Adding Tekmira’s efforts, this program is the 5th SNALP candidate in 3 years to enter clinical development. At least two more are anticipated this year. ALN-PCS therefore further illustrates one of the advantages of RNAi Therapeutics development, namely that once there is a suitable delivery technology for a given target organ, in this case SNALP for liver delivery, the indications can be rapidly expanded to multiple drug targets. This also means that the inventor behind and manufacturer of ALN-PCS, Tekmira, should receive a milestone from its partner and licensee upon initiation of dosing, adding to an increasing royalty stream.

14 comments:

Anonymous said...

Lol for the title!

Anonymous said...

I used to be a big fan of your blog. But now I am not. This is because of your bias towards one company. I dont know this comment would make any difference but one thing I can say for sure is that I wont be here to read more of your posts.

Anonymous said...

Some advise, put down the crack pipe before you start writing your blog entries - there's no other explanation for the title of your most recent posting!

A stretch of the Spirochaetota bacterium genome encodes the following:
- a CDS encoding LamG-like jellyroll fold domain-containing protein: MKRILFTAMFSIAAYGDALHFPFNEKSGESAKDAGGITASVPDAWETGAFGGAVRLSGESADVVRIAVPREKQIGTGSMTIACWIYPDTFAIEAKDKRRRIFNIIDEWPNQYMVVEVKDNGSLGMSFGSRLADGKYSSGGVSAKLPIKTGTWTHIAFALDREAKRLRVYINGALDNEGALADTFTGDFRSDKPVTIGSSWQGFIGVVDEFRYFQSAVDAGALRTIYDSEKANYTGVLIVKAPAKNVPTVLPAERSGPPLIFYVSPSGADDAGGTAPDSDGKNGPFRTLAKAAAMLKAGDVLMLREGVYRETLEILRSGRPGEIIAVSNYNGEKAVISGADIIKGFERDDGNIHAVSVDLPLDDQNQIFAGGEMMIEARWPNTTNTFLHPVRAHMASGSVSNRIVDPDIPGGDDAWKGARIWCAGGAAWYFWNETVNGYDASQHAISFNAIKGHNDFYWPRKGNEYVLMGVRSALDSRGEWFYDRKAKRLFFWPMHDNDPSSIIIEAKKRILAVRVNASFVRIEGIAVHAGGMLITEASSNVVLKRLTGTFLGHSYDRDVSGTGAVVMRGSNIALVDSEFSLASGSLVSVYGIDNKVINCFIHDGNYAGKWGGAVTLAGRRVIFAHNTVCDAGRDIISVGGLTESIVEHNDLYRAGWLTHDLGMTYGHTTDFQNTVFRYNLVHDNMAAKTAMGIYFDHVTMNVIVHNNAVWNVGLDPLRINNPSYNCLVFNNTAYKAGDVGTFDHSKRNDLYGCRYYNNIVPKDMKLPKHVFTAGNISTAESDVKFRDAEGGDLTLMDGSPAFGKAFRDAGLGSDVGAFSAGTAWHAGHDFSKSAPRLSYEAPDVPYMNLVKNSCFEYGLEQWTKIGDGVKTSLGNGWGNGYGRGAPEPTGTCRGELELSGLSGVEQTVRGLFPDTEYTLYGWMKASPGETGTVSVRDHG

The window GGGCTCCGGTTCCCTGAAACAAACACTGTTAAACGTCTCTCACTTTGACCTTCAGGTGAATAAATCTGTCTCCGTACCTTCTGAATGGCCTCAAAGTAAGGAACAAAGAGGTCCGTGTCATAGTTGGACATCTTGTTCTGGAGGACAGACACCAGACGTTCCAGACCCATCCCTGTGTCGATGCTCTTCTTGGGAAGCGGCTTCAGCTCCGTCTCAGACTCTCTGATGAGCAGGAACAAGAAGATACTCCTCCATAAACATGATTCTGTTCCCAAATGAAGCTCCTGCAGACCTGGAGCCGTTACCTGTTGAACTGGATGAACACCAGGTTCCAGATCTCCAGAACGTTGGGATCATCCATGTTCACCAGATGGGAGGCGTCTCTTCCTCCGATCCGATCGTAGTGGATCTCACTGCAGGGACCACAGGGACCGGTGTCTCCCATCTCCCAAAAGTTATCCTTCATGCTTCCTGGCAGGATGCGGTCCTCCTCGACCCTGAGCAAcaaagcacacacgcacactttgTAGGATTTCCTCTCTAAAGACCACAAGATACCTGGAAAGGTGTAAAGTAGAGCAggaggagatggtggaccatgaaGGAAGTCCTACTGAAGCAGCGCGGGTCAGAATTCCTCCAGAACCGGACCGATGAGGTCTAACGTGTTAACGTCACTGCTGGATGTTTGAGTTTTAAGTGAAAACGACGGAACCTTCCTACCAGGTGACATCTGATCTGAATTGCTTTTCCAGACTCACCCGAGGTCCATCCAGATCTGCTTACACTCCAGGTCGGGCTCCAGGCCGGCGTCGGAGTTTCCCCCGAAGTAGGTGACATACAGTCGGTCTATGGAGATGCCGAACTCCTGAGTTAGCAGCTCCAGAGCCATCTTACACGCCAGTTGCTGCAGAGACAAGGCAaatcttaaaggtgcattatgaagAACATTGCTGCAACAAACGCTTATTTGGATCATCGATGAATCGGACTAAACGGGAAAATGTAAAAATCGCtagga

Anonymous said...

And they're suing each other;great partnership.

Anonymous said...

These two companies need each other. They need to settle their differences without acrimony so that both can prosper. Extended litigation will be a distraction that may cause both to lose the lead they currently have in RNAi therapeutics. Other companies with exciting RNAi technology are emerging.

Dirk Haussecker said...

One important point of this event is that it highlights the efficiency of RNAi Therapeutics development, an efficiency that depends on the development of robust delivery technologies. Unless Alnylam managed to confuse the world, it is still Tekmira's technology and the title only reflects that.

BTW, have you noticed Alnylam's subtitle and last line in the press release and the omission of Tekmira? These are thinly veiled attacks on Tekmira, which happens to be both the owner of SNALP technology (e.g. regardless of which lipid is used Semple/Wheeler and other Tekmira patents apply) and the manufacturer of ALN-PCS.

Anonymous said...

Dirk,

In my opinion disregard, your ex fans of your blog etc...

You are doing whats right. Standing up for a small company that has been done wrong. Moreover, investors in the company have been embezzled as well.

Whats wrong with taking a stand and letting your opinion be known?

really, should we just sit around and let this highway robbery and bullying go on unchecked.

I beg to differ.

Thank God, for your opinions and perspective Dirk.

I am confident that either there will be reconciliation with benefit to tkmr or straight up legal victory. I dont see why companies such as B.M.S. would continue to extend their research agreements if there was not a slam-dunk otherwise.

Also, I am hoping to a press release announcing an official genentech research collaboration regarding monoclonal antibodies

keep up you good work.

Anonymous said...

I think how Dirk make money for his living is related to his bias,